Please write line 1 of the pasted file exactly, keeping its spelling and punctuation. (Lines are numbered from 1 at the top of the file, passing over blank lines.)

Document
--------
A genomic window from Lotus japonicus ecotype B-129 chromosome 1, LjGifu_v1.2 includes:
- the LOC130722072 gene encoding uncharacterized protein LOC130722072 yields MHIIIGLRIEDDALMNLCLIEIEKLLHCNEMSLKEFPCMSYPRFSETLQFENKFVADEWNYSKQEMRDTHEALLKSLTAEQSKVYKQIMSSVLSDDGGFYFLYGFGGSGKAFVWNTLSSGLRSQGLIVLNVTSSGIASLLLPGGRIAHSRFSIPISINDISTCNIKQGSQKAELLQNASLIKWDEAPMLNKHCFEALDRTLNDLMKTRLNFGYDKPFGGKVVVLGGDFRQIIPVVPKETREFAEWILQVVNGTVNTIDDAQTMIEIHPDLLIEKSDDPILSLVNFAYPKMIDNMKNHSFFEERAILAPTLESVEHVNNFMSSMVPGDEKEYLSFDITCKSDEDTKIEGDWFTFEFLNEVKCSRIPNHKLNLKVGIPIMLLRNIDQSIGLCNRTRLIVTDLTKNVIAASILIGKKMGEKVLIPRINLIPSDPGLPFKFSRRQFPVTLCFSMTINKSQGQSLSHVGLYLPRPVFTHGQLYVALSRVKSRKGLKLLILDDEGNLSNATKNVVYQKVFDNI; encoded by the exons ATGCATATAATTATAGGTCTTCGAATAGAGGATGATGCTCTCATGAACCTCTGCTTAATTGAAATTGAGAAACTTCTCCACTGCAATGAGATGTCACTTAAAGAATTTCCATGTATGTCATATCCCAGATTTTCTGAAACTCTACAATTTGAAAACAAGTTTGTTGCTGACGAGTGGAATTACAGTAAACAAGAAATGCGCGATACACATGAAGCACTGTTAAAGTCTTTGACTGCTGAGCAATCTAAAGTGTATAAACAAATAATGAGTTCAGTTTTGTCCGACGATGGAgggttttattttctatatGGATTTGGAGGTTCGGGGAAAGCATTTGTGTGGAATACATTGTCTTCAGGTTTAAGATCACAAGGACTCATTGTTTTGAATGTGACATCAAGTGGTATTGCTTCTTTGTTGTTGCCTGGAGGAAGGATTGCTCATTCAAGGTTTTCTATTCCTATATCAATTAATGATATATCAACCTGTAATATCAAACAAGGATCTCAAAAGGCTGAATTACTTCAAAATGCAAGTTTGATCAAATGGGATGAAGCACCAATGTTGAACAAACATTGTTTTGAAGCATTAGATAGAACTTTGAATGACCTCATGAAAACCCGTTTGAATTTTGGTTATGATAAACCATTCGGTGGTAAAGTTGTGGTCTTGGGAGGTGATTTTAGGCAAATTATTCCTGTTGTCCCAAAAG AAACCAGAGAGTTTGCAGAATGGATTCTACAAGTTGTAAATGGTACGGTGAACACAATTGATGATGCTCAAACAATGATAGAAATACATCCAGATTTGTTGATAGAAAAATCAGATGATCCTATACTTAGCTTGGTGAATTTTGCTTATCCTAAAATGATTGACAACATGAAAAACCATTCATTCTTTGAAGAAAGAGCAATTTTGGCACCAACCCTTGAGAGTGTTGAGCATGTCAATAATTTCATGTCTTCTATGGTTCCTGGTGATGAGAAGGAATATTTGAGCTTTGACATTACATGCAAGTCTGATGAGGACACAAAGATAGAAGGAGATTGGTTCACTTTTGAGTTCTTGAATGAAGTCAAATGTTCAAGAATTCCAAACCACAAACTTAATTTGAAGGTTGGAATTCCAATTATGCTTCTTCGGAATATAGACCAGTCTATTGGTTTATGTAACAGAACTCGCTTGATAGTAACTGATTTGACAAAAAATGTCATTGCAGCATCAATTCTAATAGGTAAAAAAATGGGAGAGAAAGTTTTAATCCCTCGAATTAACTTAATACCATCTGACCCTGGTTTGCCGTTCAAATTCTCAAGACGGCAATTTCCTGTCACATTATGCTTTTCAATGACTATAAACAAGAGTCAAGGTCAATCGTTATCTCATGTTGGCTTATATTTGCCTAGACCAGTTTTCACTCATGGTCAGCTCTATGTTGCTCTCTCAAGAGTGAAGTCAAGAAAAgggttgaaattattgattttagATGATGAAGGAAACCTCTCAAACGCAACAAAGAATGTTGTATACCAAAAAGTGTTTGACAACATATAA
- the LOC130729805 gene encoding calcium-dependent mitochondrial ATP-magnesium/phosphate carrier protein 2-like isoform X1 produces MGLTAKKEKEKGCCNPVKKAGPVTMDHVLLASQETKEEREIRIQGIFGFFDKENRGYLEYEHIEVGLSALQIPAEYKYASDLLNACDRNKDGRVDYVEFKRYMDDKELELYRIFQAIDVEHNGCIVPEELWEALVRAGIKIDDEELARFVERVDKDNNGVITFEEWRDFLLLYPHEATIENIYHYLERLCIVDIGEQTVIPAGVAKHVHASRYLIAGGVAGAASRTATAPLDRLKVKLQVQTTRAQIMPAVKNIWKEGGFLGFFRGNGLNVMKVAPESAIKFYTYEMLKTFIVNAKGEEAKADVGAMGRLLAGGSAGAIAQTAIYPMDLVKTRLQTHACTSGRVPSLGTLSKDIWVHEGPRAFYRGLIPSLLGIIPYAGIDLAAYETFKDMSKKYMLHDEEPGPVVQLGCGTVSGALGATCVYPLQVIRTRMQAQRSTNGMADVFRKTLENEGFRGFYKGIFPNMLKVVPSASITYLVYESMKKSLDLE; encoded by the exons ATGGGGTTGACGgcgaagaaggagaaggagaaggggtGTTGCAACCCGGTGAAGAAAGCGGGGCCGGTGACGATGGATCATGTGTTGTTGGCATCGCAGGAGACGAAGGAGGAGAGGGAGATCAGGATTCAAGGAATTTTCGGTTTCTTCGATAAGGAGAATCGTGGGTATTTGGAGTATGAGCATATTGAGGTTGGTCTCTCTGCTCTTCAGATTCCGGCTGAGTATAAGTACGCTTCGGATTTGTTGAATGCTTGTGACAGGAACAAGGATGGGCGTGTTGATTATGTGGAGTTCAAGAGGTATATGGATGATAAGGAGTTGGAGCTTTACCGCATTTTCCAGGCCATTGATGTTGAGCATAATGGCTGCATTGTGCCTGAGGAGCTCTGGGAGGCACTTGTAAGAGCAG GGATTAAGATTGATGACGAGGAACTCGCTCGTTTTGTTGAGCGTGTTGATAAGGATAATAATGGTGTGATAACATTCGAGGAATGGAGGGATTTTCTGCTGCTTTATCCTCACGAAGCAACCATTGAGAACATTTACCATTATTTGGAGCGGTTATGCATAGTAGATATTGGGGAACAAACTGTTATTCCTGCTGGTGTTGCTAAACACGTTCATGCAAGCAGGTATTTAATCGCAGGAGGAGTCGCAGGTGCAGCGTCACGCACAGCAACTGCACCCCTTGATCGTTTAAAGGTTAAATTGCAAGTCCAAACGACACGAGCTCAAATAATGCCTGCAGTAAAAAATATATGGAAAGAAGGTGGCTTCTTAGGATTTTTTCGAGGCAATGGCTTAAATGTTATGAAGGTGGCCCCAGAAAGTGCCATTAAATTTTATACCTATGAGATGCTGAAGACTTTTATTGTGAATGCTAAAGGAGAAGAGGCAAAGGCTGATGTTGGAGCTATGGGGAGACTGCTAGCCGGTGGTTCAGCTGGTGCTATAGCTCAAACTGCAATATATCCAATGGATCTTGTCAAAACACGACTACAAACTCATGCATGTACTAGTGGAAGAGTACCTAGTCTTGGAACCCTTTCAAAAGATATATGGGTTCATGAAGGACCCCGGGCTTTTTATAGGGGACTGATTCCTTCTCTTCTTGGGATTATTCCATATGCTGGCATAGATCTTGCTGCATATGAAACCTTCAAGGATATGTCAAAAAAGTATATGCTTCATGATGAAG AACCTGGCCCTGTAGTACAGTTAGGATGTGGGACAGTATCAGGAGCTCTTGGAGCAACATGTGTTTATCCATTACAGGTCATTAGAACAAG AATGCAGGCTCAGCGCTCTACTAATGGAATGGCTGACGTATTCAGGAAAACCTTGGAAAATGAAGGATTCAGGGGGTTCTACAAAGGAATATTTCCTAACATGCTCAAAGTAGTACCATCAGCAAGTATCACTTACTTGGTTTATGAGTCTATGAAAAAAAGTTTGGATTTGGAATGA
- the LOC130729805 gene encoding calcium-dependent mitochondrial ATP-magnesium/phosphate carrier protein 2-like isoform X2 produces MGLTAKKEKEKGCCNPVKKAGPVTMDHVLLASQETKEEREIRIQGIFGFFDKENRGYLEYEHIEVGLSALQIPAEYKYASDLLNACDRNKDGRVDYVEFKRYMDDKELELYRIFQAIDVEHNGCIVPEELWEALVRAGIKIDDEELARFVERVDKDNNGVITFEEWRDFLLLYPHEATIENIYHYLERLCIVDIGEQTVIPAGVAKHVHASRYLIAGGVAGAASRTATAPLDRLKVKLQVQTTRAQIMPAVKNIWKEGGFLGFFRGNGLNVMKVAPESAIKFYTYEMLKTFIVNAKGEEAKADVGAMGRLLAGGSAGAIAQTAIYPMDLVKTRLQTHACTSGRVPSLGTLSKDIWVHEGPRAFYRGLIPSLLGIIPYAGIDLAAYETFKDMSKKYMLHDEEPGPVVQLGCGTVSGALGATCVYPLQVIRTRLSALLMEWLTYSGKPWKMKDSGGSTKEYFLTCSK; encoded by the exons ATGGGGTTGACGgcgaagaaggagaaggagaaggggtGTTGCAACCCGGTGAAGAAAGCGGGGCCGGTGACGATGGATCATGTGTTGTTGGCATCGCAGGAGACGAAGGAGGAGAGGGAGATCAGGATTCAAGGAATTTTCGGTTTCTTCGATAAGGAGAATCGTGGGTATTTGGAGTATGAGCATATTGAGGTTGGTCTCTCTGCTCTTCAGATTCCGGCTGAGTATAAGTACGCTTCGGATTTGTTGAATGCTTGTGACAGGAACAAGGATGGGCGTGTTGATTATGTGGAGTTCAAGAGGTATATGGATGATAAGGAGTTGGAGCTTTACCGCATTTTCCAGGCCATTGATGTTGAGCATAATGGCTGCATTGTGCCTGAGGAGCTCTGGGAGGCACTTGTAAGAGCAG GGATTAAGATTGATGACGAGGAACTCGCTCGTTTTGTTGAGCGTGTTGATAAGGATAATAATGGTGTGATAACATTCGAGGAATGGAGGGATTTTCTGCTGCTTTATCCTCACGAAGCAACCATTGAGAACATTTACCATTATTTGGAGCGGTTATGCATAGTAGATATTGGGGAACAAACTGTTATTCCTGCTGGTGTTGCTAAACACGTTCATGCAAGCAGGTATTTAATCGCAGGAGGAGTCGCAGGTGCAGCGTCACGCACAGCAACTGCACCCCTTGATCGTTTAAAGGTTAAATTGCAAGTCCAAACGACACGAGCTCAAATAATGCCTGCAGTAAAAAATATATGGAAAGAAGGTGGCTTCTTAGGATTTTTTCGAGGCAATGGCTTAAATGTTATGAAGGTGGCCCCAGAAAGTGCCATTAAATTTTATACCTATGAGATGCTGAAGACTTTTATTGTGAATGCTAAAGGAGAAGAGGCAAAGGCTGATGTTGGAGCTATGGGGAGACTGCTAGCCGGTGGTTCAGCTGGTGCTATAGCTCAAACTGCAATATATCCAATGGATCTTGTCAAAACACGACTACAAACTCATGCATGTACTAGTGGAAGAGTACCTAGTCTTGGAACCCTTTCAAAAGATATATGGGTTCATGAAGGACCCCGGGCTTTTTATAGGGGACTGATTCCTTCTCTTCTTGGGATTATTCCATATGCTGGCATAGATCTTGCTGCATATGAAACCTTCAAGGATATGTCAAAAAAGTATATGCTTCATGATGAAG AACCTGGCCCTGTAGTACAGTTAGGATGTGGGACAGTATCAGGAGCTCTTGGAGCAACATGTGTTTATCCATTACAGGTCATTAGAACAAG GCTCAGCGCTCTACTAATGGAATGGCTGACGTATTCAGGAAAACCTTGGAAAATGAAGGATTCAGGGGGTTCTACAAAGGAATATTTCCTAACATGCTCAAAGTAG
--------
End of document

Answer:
A genomic window from Lotus japonicus ecotype B-129 chromosome 1, LjGifu_v1.2 includes: